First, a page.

• 15% incorrectly believe that it is impossible to catch COVID-19 when outside;
  • only half (50%) of Brits recognise that windows should be opened regularly throughout the day to reduce the risk of spreading the virus; and
  • under a third (30%) open doors and windows a few times a day, 26% once every day, and 16% every few days – highlighting the need for more people to start letting fresh air into their homes.

 

Health and Social Care Secretary, Matt Hancock, said:

 

“With infections nationwide remaining low, and over half of the adult population now vaccinated, we are able to take the next step out of lockdown and get back to the things we love doing.

 

“But with the presence of variants in the UK and around the world, COVID-19 remains a very real threat, so we must stay vigilant.

 

“I urge you to exercise caution when meeting up with friends and family and to keep a safe distance from others.

 

“Remember meeting people outside is always safer, and when meeting indoors, make sure you let in fresh air by opening a window or door.

 

“These are small changes we can all make in our daily lives that will have a huge impact on stopping the virus from spreading.”

 

Chief Medical Officer Professor Chris Whitty said:

 

“We have made great progress over the past few months in reducing infections, thanks to the efforts of the public and the roll-out of our vaccination programme. However, the virus is still circulating and with the B1.617.2 variant on the rise, it is important we all remain cautious.

 

“The evidence is very clear that outdoor spaces are safer than indoors, and when you are indoors letting in fresh air helps reduce risk.

 

“Regardless of whether you are planning on meeting indoors or outdoors, it is vital that if you have a fever, continuous cough or there is a change in your taste or smell that you isolate immediately, order a test and do not mix with others.”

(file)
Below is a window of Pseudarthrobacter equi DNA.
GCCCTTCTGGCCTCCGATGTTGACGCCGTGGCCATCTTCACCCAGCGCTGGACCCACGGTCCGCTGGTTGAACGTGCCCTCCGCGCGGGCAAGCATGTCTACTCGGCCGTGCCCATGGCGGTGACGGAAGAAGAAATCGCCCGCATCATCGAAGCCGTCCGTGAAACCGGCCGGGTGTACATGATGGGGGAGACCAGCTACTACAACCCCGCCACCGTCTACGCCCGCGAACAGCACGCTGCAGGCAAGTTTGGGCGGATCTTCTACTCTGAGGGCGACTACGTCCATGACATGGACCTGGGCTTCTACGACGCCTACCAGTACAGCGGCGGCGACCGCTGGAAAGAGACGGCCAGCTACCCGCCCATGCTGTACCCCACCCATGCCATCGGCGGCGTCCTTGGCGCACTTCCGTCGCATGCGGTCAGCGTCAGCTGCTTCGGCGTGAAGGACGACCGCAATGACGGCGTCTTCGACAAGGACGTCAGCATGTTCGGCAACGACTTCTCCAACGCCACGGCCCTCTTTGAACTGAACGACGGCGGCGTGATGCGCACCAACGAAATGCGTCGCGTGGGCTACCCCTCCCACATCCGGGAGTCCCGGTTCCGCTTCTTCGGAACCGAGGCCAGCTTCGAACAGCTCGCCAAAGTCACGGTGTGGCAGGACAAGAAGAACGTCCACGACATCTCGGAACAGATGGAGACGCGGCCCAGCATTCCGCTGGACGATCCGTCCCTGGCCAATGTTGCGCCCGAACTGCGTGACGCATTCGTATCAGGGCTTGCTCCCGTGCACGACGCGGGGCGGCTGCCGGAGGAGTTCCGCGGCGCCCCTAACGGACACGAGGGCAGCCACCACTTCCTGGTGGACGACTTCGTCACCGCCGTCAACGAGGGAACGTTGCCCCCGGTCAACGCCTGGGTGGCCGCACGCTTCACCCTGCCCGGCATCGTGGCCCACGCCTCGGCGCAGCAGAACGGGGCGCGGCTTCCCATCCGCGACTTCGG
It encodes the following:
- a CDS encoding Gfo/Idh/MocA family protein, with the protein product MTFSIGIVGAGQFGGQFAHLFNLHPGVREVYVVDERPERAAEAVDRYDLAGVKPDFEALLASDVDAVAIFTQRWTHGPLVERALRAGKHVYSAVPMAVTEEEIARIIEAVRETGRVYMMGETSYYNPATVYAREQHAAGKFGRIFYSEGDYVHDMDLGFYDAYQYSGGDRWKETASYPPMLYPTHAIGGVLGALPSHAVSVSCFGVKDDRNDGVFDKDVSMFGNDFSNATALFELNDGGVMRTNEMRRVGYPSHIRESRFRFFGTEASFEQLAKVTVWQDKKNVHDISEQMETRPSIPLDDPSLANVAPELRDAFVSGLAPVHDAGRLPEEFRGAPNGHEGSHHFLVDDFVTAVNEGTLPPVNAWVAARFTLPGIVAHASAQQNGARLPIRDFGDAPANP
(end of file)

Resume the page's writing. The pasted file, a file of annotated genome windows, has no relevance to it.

Rules on physical contact with friends and family will also relax and the public is being encouraged to take personal responsibility when deciding to hug loved ones.

 

Medical experts, SAGE scientists and spokespeople from certain industries reopening, including Merlin Entertainments, British Institute of Innkeeping, Association of Independent Museums and British Holiday & Home Parks Association are supporting the campaign to reiterate the messages to the public.

 

 

While infections and deaths continue to fall in most parts of the UK, they are rising in many parts of the world and variants remain a threat to the significant gains the UK has made over the past year. The public is encouraged to protect these gains by continuing to exercise caution and common sense. People must follow social distancing when not with friends and family, including in workplaces, shops, pubs, restaurants, and they are encouraged to ensure adequate ventilation, when indoors, to prevent the spread of the virus and variants. Remembering, hands – face – space – and plenty of fresh air.